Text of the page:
Female CEOs running major U.S. corporations grew from nine to a record 12 in 2007. While that is only 2.4% of the Fortune 500, one trend is developing that might suggest that women are going mainstream.
For the second year in a row, the stock performance of women-led companies mirrored that of companies run by men. Some advocates of women in leadership such as Judy Rosener of the University of California-Irvine Graduate School of Management predict women will eventually outperform men. But female CEOs falling along the bell curve makes sense to others, such as The Corporate Library editor Nell Minow.
As recently as 1996, there was just one woman running a Fortune 500 company. There have been six newcomers over the last two years, including two this year: Carol Meyrowitz at TJX Cos. tjxand Angela Braly, who became CEO of WellPoint, wlpthe 35th-largest company by revenue on the Fortune 500 and by far the largest company captained by a woman since Carly Fiorina was dismissed by Hewlett-Packard hpqin 2005.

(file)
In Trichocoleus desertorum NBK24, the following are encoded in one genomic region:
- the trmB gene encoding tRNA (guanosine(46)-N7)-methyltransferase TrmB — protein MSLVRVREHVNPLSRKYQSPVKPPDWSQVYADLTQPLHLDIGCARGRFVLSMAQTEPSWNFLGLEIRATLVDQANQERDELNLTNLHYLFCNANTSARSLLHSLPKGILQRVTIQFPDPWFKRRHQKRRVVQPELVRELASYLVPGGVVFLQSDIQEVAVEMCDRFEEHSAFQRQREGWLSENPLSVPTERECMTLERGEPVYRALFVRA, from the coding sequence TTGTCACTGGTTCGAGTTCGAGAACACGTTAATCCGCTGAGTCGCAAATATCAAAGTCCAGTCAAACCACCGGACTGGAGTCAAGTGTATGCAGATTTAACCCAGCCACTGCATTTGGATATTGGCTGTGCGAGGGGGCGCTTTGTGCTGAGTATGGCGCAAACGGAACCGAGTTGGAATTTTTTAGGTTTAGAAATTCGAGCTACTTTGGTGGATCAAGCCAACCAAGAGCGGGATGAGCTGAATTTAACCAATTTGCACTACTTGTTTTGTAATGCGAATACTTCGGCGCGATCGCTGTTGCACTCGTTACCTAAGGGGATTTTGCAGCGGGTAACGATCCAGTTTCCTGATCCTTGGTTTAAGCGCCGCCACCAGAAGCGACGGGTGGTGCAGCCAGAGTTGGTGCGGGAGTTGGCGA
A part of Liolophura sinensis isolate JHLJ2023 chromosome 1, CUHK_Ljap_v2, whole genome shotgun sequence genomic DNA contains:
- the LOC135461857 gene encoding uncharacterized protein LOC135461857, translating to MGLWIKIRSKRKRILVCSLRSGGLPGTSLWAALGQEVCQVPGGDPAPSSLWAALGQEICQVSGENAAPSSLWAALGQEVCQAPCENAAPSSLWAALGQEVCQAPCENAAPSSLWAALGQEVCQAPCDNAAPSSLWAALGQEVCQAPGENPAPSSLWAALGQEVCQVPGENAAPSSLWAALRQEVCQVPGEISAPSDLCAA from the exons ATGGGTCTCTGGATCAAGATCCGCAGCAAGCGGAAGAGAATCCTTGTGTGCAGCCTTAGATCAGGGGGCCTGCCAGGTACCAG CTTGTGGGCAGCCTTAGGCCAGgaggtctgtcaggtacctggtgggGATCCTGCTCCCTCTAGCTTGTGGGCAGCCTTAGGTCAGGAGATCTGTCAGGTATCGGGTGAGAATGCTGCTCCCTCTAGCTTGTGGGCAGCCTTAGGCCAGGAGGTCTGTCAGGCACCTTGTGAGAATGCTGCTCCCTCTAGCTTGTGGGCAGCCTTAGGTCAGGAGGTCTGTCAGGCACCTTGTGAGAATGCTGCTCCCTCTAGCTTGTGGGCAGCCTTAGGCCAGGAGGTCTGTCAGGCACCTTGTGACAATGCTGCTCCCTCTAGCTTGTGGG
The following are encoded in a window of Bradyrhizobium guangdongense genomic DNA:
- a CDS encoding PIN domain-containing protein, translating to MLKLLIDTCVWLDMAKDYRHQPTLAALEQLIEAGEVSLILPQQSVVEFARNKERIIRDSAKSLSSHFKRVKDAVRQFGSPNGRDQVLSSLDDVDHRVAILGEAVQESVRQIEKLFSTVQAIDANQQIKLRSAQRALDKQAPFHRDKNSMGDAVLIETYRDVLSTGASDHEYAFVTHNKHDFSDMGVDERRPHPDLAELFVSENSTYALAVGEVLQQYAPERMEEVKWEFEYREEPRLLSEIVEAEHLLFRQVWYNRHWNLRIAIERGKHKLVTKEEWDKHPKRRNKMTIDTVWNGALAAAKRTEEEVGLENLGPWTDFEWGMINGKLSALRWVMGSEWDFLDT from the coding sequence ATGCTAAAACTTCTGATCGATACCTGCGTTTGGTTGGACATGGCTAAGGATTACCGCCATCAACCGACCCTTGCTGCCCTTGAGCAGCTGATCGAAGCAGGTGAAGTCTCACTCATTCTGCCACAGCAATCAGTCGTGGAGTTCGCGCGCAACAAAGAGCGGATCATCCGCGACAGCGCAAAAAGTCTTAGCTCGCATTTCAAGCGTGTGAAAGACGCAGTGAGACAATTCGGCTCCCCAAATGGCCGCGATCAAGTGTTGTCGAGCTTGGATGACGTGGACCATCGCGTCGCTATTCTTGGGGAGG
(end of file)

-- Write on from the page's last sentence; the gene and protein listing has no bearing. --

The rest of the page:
Investments in TJX and WellPoint when Meyrowitz and Braly took over, and in the other 10 companies at the start of 2007, showed an average increase of 3.4% in 2007. The Standard & Poor's 500 index rose 3.5% in 2007. The performance of female CEOs in 2006 ended in a similar dead heat vs. the S&P after a dismal relative performance by women in 2004 and 2005. Those two years more than negated 2003, when stock in eight women-led Fortune 500 companies averaged a 52% gain vs. a 26% gain for the S&P 500. But over the entire length of the women's tenures as CEOs, their stocks on average have trounced the S&P for the same periods.